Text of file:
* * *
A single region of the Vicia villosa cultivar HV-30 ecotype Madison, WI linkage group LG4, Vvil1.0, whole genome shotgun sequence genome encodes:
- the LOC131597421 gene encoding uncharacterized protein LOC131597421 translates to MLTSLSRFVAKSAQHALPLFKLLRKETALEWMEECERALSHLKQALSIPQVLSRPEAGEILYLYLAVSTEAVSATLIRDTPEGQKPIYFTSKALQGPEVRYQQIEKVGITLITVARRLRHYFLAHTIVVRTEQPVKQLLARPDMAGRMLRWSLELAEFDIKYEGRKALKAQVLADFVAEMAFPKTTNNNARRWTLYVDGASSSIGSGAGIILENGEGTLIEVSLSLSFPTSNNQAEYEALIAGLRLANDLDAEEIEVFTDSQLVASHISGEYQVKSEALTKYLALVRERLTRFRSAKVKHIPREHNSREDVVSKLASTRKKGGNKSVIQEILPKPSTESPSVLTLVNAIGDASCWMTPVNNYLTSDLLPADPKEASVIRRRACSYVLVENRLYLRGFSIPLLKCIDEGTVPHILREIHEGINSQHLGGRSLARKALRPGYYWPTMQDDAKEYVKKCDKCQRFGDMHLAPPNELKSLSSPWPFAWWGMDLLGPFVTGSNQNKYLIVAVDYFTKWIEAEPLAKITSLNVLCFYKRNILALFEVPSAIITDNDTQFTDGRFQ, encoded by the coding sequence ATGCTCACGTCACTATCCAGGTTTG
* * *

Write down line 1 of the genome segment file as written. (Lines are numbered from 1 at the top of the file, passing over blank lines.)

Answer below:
A single region of the Vicia villosa cultivar HV-30 ecotype Madison, WI linkage group LG4, Vvil1.0, whole genome shotgun sequence genome encodes: